DENVER – Democratic candidates for Colorado’s governorship in 2018 far out-raised most Republican candidates in the third quarter of 2017 fundraising, though two political action committees are making splashes in the race already as individual fundraising tops $7.3 million.
All five Democratic candidates out-raised their Republican counterparts this quarter, which covers the period between July 1 and Sept. 30.
Rep. Jared Polis led all candidates by raising $437,755 this quarter, though he contributed $370,000 of that money himself in a single contribution.
Lt. Gov. Donna Lynne, who entered the race halfway through the fundraising period, brought in $374,269.
Former state senator Michael Johnston raised $321,348 after starting the quarter with more than $650,000 in cash. After he spent nearly $250,000 this quarter, he ended September with $724,509 in on-hand cash.
And a PAC linked to Johnston, Frontier Fairness, which is Johnston’s campaign slogan, brought in $300,000 from just two donors: Silicon Valley venture capitalist Reid Hoffman, who contributed $250,000, and Vestar Capital founder James Kelley.
However, Johnston’s campaign maintains the two entities aren’t linked. “We did this without raising one dollar of special interest or PAC money,” an email from the campaign sent out Monday evening said.
Former state treasurer Cary Kennedy brought in $225,758 and spent nearly $200,000, ending the quarter with nearly $254,000 cash on hand. Her campaign manager said the fundraising shows her campaign “has continued to gain momentum.”
And Denver businessman Noel Ginsburg raised $216,558 while spending $235,130 to end the quarter with $172,862.
“Every single Democrat running for governor out-raised every single Republican running for governor, reflecting a nationwide trend of higher enthusiasm on the Democratic side,” said Eric Walker, a spokesman for the Democratic Party of Colorado, which has yet to endorse a candidate.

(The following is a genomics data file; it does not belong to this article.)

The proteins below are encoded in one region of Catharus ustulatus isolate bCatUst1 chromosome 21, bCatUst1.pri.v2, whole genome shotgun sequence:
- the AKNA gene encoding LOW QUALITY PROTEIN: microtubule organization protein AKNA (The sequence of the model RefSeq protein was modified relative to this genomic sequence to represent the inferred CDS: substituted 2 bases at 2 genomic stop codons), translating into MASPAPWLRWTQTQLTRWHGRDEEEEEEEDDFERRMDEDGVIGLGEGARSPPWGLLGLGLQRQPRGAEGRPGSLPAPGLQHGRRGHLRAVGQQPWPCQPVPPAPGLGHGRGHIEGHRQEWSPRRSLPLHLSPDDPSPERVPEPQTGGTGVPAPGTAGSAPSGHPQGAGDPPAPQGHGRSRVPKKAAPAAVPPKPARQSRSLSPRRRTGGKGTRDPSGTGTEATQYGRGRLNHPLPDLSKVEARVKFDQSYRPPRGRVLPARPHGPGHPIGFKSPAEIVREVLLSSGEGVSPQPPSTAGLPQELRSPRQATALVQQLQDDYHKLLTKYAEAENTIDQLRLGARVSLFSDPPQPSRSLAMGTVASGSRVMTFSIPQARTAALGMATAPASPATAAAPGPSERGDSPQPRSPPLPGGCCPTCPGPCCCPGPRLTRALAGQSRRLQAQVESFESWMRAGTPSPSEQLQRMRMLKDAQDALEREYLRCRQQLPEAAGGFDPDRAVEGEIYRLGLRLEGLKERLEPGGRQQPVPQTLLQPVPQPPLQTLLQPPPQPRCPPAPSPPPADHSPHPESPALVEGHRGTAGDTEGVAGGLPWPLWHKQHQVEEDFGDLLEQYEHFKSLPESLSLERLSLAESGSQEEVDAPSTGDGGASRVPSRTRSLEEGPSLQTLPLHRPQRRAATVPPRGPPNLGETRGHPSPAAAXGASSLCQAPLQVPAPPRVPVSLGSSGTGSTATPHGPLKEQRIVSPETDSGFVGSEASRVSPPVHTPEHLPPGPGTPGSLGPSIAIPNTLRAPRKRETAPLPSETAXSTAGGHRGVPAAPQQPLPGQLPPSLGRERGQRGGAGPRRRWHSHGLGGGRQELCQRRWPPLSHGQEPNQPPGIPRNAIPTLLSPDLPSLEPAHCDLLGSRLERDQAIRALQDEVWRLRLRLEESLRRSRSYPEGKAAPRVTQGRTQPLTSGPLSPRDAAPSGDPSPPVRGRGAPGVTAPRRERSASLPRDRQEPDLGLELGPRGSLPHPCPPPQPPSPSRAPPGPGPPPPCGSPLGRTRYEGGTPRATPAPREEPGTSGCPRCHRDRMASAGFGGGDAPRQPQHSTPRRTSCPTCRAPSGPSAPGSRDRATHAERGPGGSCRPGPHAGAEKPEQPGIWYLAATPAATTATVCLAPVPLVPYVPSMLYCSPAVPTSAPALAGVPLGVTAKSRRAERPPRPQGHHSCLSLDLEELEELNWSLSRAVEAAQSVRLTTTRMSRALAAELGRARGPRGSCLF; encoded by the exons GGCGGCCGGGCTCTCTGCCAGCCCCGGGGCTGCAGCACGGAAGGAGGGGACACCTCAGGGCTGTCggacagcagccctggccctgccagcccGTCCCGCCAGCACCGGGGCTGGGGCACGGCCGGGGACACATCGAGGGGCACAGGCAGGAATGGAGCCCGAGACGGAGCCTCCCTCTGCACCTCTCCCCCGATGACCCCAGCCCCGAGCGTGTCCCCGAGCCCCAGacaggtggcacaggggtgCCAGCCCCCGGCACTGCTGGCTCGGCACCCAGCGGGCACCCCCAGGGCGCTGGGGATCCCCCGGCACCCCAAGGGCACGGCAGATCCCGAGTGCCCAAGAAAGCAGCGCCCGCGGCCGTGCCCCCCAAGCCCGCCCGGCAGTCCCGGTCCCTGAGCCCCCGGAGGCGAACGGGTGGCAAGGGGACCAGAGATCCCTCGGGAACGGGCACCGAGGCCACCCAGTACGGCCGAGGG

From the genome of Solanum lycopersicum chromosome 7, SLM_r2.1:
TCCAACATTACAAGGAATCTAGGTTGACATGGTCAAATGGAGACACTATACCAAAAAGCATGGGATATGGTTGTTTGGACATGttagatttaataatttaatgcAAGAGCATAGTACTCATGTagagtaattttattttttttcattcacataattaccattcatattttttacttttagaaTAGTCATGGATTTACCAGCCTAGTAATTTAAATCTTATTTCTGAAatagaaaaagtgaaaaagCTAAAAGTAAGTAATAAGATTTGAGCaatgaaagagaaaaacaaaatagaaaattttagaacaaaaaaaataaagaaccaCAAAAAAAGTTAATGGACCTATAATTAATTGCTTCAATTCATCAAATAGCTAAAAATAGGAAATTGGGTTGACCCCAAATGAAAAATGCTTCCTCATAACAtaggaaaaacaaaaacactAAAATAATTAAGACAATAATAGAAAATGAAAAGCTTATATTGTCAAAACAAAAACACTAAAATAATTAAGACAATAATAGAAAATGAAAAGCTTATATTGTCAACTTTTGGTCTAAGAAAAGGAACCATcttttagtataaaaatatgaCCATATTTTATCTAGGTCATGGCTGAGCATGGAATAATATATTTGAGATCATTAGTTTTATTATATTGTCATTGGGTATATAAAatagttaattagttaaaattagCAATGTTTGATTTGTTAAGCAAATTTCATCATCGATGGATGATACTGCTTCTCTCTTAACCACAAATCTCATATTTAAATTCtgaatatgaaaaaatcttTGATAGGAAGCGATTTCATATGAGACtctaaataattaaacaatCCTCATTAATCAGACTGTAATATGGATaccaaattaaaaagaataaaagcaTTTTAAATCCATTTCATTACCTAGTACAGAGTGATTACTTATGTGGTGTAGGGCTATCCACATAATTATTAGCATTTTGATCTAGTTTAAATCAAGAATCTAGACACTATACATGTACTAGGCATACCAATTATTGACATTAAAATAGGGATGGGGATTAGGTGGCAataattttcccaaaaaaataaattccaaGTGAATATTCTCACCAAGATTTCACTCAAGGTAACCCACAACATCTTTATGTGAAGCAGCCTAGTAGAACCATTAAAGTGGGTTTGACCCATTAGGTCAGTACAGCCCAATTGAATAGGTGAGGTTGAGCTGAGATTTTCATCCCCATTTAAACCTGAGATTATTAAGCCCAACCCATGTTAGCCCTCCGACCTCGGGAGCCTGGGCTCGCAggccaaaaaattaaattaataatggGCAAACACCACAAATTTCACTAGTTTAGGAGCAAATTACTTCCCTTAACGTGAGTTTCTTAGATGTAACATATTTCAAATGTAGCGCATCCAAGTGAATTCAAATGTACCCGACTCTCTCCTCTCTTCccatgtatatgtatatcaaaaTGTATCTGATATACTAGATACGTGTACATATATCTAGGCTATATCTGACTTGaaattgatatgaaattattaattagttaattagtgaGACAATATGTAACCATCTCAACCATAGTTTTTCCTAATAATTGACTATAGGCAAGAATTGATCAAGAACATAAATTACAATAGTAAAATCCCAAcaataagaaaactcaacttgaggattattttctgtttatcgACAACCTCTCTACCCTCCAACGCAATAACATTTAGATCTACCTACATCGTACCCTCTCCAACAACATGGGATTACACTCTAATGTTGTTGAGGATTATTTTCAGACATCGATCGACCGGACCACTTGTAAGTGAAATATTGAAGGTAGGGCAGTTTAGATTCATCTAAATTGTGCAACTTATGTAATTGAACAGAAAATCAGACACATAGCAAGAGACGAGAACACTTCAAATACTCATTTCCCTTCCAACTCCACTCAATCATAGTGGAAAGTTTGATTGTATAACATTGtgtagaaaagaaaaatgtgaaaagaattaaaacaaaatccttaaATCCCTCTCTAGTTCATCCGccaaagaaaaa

Republican fundraising lags behind Dems, but Stapleton PAC does well
On the Republican side, George Brauchler raised the most amount of independent cash, though it was half the amount Ginsburg received: $104,612. After spending $68,841, he ended the quarter with $173,970 in cash on hand.
That was slightly less than Doug Robinson ended the quarter with ($184,252) after he raised $75,417 and spent $65,467 in the quarter.
Victor Mitchell, who is mostly self-funding his campaign after a multi-million-dollar loan to himself to kick off his campaign, raised only $15,291 and spent almost $350,000 to bring his end-of-quarter cash-on-hand amount to $2.31 million. He started the quarter with $2.65 million in cash.
Greg Lopez and Stephen Barlock each raised less than $8,000 this quarter, ending it with less than $1,300 in on-hand cash each.
And Walker Stapleton, who officially entered the race with only a few days left before the end of the fundraising period, raised $18,000, which included a $10,000 loan from himself. His campaign committee spent only $210.
But Better Colorado Now, the PAC that has been working to raise money and is expected to be the main financial engine for Stapleton’s campaign, though it has to remain separate, brought in $625,000 in donations during the period, which included money from John Elway, Jeb Bush, and Jim Dewitt, among other high-profile donors.
It ended the quarter retaining most of that cash after spending only $27,000.
Stapleton’s campaign manager, Michael Fortney, said that the PAC’s fundraising figures were telling when compared to Brauchler’s PAC, Colorado Strong, which raised no money this quarter.
Brauchler was up early into Tuesday morning, when he tweeted “Right to Rise 2.0,” in regards to Better Colorado Now – a reference to the PAC that financed Jeb Bush’s failed presidential campaign. (Bush is Stapleton’s cousin.)
But Stapleton’s team says it isn’t worried about Brauchler’s social media digs; Fortney says they have a bigger goal.
“Right now, we’re focused on beating Jared Polis. That’s what this is about. That’s where all our focus is.” Fortney told Denver7. “Jared Polis has a track record of spending what it takes to win, and that’s why from Day 1, we were laser focused on beating Jared Polis and making sure he’s not imposing his liberal agenda in Colorado.”
In all, $7.31 million of independent expenditures have already been raised in the race, and $2.95 million has been spent. When adding in the PAC money flowing in, the race is approaching $10 million in fundraising, which it is expected to top in the last quarter of 2017.